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Adolescent development faculty in Human Development and Family Studies pursue programs of research that span this developmental period, from the transition into adolescence through emerging adulthood. Their work cuts across all areas of the department, including family relationships, prevention, and methodology, and utilizes a range of methods, including surveys, diaries, interviews, and observations.

Examples of current research projects include: community-based violence prevention in adolescents; heavy alcohol use among college students; gender, ethnicity, and sexual behavior among college students; links between parenting practice and adolescent dieting and eating problems; the development of sexual orientation; and family relationships and adolescent gender socialization.

  • Sunhye (Sunny) Bai: Researches daily family processes that shape adolescent development, with a focus on family-based risk and protective factors for youth internalizing problems.
  • Mayra Bamaca-Colbert: Adolescent development and adjustment among ethnic minority youth, with an emphasis on Latino adolescents living in the U.S.
  • H. Harrington (Bo) Cleveland: Interaction of genetic and environmental influences on adolescent and young adult risk-behaviors, including alcohol and tobacco use, aggression, and delinquency; contribution of traits to the selection and modification of social contexts.
  • Christian Connell: Effects of maltreatment, trauma, and other adverse experiences on adolescent behavioral health outcomes; effects of services, supports, and system involvement on behavioral health outcomes; social-ecological and contextual influences on adolescent wellbeing; development of risky behaviors in adolescence.
  • Diana Fishbein: I am particularly interested in adolescence given the substantial plasticity of the brain during this period and the potential for intervention to act on malleable mechanisms to improve outcomes.
  • Gregory M. Fosco: My work, and that of my graduate students, also focuses on long-term developmental questions related to family influences on adolescent psychological adjustment, subjective well-being, and social development (peer relationships, romantic relationships) from early adolescence into early adulthood.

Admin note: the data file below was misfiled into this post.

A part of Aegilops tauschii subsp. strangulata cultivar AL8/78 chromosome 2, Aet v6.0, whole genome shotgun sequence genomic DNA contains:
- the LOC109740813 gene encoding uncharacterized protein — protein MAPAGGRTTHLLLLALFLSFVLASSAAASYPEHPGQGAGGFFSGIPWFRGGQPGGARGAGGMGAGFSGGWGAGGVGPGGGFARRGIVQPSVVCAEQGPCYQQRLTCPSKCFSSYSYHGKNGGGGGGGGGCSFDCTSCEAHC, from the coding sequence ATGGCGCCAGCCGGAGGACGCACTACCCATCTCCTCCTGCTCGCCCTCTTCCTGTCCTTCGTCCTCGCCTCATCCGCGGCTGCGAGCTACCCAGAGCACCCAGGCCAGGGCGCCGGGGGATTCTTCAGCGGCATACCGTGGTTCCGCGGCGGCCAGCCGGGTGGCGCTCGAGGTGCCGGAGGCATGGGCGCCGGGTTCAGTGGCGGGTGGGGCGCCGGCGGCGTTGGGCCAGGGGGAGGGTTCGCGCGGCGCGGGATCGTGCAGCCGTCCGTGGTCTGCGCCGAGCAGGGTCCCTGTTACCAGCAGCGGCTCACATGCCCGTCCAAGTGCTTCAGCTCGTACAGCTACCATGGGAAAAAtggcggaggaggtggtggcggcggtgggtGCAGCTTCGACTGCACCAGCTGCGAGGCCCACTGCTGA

• Charles F. Geier: Adolescent neurodevelopment of reward and cognitive control; decision-making and risk-taking; short and long term consequences of cigarette smoking; habitual behaviors; functional magnetic resonance imaging (fMRI).
  • Jennifer L. Maggs: Adolescent social development and health; transition to adulthood; risk behaviors; prevention science; research methods; alcohol expectancies.
  • Susan M. McHale: Family relationships and family roles (particularly gender roles) in childhood and adolescence; differential socialization of siblings.
  • Jennie Noll: Bio-psycho-social consequences of childhood sexual abuse; pathways to teen pregnancy and high-risk sexual behaviors for abused and neglected youth; the long-term adverse health outcomes for victims of sexual abuse, and the propensity for abused and neglected teens to engage in high-risk internet and social media behaviors.
  • Chad Shenk: Dr. Shenk’s basic science research examines methods of risk estimation and target identification for a variety of health outcomes in children and adolescents exposed to maltreatment. This work is identifying risk mechanisms for multiple forms of psychopathology using a multiple levels of analysis approach including biological, behavioral, affective, cognitive, and parenting processes.
  • Samantha Tornello: Sexual and gender minority parents; pathways to parenthood; couple dynamics and family functioning; division of labor; children's development, and stigma and discrimination.